Jukskei River Pollution and Health Profile May 2016
Many are concerned about Jukskei River pollution. Here is a view of the pollution and health of the river in May 2016 with trends over the years.
- The Jukskei River has two major sources of pollution: sewage from Johannesburg CBD and from Alexandra. In Quarter 2 2016 pollution and E coli counts decrease downstream and river health improves, but in all cases the E coli count is unacceptably high and the river health is always in the lowest ecological category which is “Very Poor”.
- Johannesburg CBD and its effects on the downstream suburbs Bruma and Morninghill: Over the ten year period from 2004 to 2014, downstream from the former Bruma Lake, E coli counts have increased 100-fold, most of which happened between 2007 and 2009. Over the last year, upstream from the former lake, E coli has been at around I million per 100 ml. Ekurhuleni monitors further downstream at Morninghill in Bedfordview, with similar results. The Bruma Lake was emptied and removed late in 2014, but there is no marked impact on sewage contamination downstream as shown by coliform tests. River Health has improved at the Morninghill site from April 2015 to April 2016, which could be a recovery from the effects of the lake removal.
- Alexandra and downstream suburbs: E coli counts have increased steadily for the ten years up to 2014 and have been around 1.5 million per 100 ml for the last year. The impact of sewage from Alexandra on the Jukskei River must be at least as severe as that from Johannesburg CBD. The volume of the river at Marlboro is about double that at Bruma and the E coli counts are higher. From Marlboro the river flows through a stretch of open veld before it meets suburbs at Buccleuch and has already improved by then, yet the smell and litter problems are far greater than at Bruma and Morninghill. But the greatest impact is on Alexandra itself.
- There are many sources of pollution throughout the catchment, but addressing these two will have the greatest impact in improving the river.
The map (Figure 1) shows the course of the Jukskei River from its source in the Johannesburg City center to the Crocodile River and Hartebeespoort Dam, and the RiverWatch testing sites on the upper and mid sections. The monitoring points Morninghill and St Andrews are in Ekurhuleni while all others are in Johannesburg. The Marlboro site is immediately downstream of Alexandra.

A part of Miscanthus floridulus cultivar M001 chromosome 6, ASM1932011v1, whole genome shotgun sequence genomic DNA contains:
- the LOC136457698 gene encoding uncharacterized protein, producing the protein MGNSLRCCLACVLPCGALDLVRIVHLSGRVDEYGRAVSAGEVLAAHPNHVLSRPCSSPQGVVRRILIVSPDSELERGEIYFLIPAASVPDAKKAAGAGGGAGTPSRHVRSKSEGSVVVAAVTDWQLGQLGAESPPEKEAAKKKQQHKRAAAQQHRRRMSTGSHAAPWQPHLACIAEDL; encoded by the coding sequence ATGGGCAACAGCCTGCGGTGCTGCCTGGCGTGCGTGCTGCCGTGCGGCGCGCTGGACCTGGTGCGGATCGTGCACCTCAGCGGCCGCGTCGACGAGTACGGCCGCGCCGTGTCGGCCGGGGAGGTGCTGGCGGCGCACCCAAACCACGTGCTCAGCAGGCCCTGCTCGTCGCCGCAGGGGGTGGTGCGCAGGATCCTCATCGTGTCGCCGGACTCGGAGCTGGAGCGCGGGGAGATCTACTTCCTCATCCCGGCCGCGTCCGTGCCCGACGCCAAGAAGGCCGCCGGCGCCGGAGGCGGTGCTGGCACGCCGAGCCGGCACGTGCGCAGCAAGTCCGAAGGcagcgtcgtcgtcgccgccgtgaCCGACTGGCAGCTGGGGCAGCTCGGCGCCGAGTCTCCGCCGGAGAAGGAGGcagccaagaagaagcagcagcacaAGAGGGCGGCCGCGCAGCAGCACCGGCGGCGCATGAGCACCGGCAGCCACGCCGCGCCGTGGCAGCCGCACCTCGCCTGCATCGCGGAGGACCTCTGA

Pollution was measured in three ways. Turbidity shows the amount of suspended particles in the water. The RiverWatch Pollution score is which is based on the colour, smell, clarity, foam and appearance of the river. The bacteriological profile shows E coli concentrations. E coli is a marker of sewage contamination.
Turbidity and Pollution scores in Figure 2 show two peaks of pollution: at the first source immediately downstream from the Johannesburg CBD and the second at Alexandra.
E coli test results were extracted from the Johannesburg Water Quality Report January 2016 which shows results for the previous four quarters, and used to create a profile of the river (Figure 3). The concentration of E coli peaks in two places: where the river exits Johannesburg CBD and Alexandra. In each case the counts drop further downstream, but at every site the counts are unacceptably high.
Figure 4 shows two measures of the health of the river. Dissolved oxygen is necessary for all forms of life except certain bacteria, and the test result shows how well the water will support life. Pollution feeds bacteria that use up the oxygen, eliminating organisms that need more oxygen. Dissolved oxygen in the Jukskei River is low following the inflow of pollution from Johannesburg CBD and again after Alexandra.
The River Health score (MiniSASS) assesses the types of invertebrates living at each site. Some invertebrates tolerate pollution more than others do not so this allows one to measure how pollution has affected life in the river over a period of time. The results show River Health scored zero at Bruma and Marlboro. It was impossible to do the test at these sites because of thick growth “sewage fungus”. River Health improves further downstream from the two sources of pollution, but at all sites the ecological status of the river was “Very Poor”, which is the lowest possible status.